Your Self-Worth Cannot Be Printed on a Degree

For our Scripps Ranch High School column this year, four seniors share the writing duties. This allows the community to get “A Look Inside” SRHS and life as a teen in Scripps Ranch from different and unique perspectives. This month Taylor Williams takes a look at the anxiety many SRHS seniors face this time of year. Taylor is the SRHS yearbook copy editor and helps students write and edit essays in a school club. She loves reading and writing and has a goal to become a journalist. She comes from a military family and, while her roots are in California, has moved across the country. 

When college seems like the end-all-be-all of your life, it is easy to get wrapped up in the idea that your future success weighs entirely on a decision you make at 17 or 18 years old. What to do with the next four-plus years is a choice that factors heavily into every senior’s life. Whether they’re doing everything they can to get accepted into Harvard or planning to attend community college, every student has had to reflect on the impact that decision will have on his or her future, and what means are needed to achieve the ends. 

Planning for the future is sensible and necessary, but this planning can transform into a source of toxic anxiety for many students, especially when planted into the middle of a very competitive atmosphere like Scripps Ranch High School. At Scripps it can seem like you have to stay two years ahead, otherwise you’re behind. 

Making the transition from middle school to freshman year is a huge leap—a leap into caring about grades and academic reputations more than you ever have before. This first year is meant for preparation. What classes to take and what grades to make to qualify for the right courses next year. You probably have a couple of dream colleges in mind by now. 

Sophomore year you tackle driving, sure, but the real challenge is taking your first AP class and balancing it with an obscene amount of extracurriculars so your college application in two years looks perfect. This year is when colleges start to look at your GPA, pushing you to try your best to do your best. Still dreaming about those dream schools. 

Junior year is the most academically intense and challenging year. You feel like your worth is defined by a string of test scores. You study, then go to school, and then you do extracurriculars, and then study some more. Sleep is a distant friend. You begin to narrow down what schools you plan to apply to next year. 

Senior year. Keep your grades up as you gather accomplishments from the last 17 to 18 years onto an application. Spend the next few months in limbo while waiting for colleges to get back to you. Begin to come to terms with the fact that your dream school may be just that…a dream. 

Now this process may come across as a bit depressing, especially to those who never went through the college scrutiny that is today’s norm. But in reality, there is more growth and knowledge gained through experiences of trial and error, of dreams and rejections, than through a process in which every outcome results in your favor. Every person—every student—has failure. Where this senior class anxiety comes from, then, isn’t purely because of failure but rather the idea of you being the only one experiencing it. And what makes this anxiety amongst Scripps students especially singular is that many students’ idea of failure is, in fact, not failure at all. More often than not, what a student feels is his or her “failure” is really just unmet high expectations.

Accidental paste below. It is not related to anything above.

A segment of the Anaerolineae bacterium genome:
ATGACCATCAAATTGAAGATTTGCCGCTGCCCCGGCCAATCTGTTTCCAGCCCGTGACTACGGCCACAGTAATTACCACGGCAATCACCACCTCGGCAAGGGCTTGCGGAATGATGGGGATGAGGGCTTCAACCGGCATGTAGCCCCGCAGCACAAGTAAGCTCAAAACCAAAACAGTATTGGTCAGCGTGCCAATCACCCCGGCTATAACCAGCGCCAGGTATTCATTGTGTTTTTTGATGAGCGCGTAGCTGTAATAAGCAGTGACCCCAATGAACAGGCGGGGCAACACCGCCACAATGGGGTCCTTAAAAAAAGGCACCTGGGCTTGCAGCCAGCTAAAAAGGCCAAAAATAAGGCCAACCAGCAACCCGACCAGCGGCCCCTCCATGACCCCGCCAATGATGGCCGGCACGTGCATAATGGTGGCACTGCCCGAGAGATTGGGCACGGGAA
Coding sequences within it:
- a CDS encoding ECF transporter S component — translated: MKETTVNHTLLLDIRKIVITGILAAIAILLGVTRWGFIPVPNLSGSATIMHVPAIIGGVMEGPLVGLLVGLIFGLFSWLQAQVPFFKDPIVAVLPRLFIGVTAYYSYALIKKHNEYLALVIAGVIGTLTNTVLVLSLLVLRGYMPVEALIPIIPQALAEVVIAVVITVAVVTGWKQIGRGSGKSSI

What I think more students need to take to heart is the fact that their worth isn’t something that can be graded. It is not something to be accepted or denied by a college. It is not validated by a degree. These things focus on school smarts, but there is more to a human than what they can learn from textbooks and lectures. 

Now don’t get me wrong, good grades, getting accepted to good schools, and attaining a degree are all valuable accomplishments that should be celebrated and that can significantly influence one’s character. However, these things are not defining factors of how successful, how meaningful, how substantial one’s life will turn out to be. School is a chapter in every person’s story, one that unfolds differently for each individual. It is an important chapter, but it is just one portion of the plot. School comprises only 15% of the average person’s life. That 15% matters, but it is not what matters most. 

When you’re in high school, it is your whole world. You haven’t had enough experiences to gain perspective on anything outside the fishbowl that is public school. As senior year comes to a close and your friends begin to plan their higher-education paths, it is imperative to remember to not measure your accomplishments or failures against your peers. UC schools, state schools, community college: institutions dedicated to knowledge and education. Taking a year off or bypassing college to get a job or pursue an opportunity that doesn’t require a degree: paths that impart knowledge and education, no matter how unorthodox. 

An education is an education. Worry about your education, not how it compares to someone else’s—and not how it will “define” your life. It won’t.

Taylor Williams, SRHS Senior